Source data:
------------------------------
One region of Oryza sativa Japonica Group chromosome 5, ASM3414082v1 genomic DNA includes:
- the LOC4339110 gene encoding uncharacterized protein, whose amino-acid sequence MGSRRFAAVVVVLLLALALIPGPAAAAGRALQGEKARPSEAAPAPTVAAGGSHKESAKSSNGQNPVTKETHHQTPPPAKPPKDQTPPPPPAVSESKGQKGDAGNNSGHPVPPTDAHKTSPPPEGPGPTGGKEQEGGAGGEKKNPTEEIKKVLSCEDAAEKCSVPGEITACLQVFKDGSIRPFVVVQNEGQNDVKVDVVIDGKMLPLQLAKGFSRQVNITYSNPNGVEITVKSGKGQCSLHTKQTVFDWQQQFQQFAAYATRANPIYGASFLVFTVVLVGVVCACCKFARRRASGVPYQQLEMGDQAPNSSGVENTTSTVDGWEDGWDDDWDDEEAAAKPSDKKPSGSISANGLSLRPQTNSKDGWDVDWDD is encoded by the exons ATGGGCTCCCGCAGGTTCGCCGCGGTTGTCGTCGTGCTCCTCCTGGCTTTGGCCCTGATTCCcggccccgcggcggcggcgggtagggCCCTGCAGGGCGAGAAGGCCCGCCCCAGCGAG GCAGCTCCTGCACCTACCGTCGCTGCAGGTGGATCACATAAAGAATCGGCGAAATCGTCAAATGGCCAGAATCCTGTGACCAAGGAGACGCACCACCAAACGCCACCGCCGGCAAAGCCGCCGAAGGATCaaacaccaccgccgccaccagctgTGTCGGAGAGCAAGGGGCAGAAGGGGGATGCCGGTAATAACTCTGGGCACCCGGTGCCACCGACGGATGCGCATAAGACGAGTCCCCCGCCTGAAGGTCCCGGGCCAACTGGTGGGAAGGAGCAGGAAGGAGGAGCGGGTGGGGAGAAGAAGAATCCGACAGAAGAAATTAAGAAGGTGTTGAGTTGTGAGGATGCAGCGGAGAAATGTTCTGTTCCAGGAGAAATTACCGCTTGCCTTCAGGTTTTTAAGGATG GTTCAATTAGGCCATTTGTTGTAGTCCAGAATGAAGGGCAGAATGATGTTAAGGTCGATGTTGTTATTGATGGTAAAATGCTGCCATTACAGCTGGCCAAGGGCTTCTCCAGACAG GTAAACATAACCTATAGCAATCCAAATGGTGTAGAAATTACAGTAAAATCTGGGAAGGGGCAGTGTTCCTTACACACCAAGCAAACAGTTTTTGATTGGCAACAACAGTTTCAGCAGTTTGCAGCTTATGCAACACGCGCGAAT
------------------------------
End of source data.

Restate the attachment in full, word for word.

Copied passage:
One region of Oryza sativa Japonica Group chromosome 5, ASM3414082v1 genomic DNA includes:
- the LOC4339110 gene encoding uncharacterized protein, whose amino-acid sequence MGSRRFAAVVVVLLLALALIPGPAAAAGRALQGEKARPSEAAPAPTVAAGGSHKESAKSSNGQNPVTKETHHQTPPPAKPPKDQTPPPPPAVSESKGQKGDAGNNSGHPVPPTDAHKTSPPPEGPGPTGGKEQEGGAGGEKKNPTEEIKKVLSCEDAAEKCSVPGEITACLQVFKDGSIRPFVVVQNEGQNDVKVDVVIDGKMLPLQLAKGFSRQVNITYSNPNGVEITVKSGKGQCSLHTKQTVFDWQQQFQQFAAYATRANPIYGASFLVFTVVLVGVVCACCKFARRRASGVPYQQLEMGDQAPNSSGVENTTSTVDGWEDGWDDDWDDEEAAAKPSDKKPSGSISANGLSLRPQTNSKDGWDVDWDD is encoded by the exons ATGGGCTCCCGCAGGTTCGCCGCGGTTGTCGTCGTGCTCCTCCTGGCTTTGGCCCTGATTCCcggccccgcggcggcggcgggtagggCCCTGCAGGGCGAGAAGGCCCGCCCCAGCGAG GCAGCTCCTGCACCTACCGTCGCTGCAGGTGGATCACATAAAGAATCGGCGAAATCGTCAAATGGCCAGAATCCTGTGACCAAGGAGACGCACCACCAAACGCCACCGCCGGCAAAGCCGCCGAAGGATCaaacaccaccgccgccaccagctgTGTCGGAGAGCAAGGGGCAGAAGGGGGATGCCGGTAATAACTCTGGGCACCCGGTGCCACCGACGGATGCGCATAAGACGAGTCCCCCGCCTGAAGGTCCCGGGCCAACTGGTGGGAAGGAGCAGGAAGGAGGAGCGGGTGGGGAGAAGAAGAATCCGACAGAAGAAATTAAGAAGGTGTTGAGTTGTGAGGATGCAGCGGAGAAATGTTCTGTTCCAGGAGAAATTACCGCTTGCCTTCAGGTTTTTAAGGATG GTTCAATTAGGCCATTTGTTGTAGTCCAGAATGAAGGGCAGAATGATGTTAAGGTCGATGTTGTTATTGATGGTAAAATGCTGCCATTACAGCTGGCCAAGGGCTTCTCCAGACAG GTAAACATAACCTATAGCAATCCAAATGGTGTAGAAATTACAGTAAAATCTGGGAAGGGGCAGTGTTCCTTACACACCAAGCAAACAGTTTTTGATTGGCAACAACAGTTTCAGCAGTTTGCAGCTTATGCAACACGCGCGAAT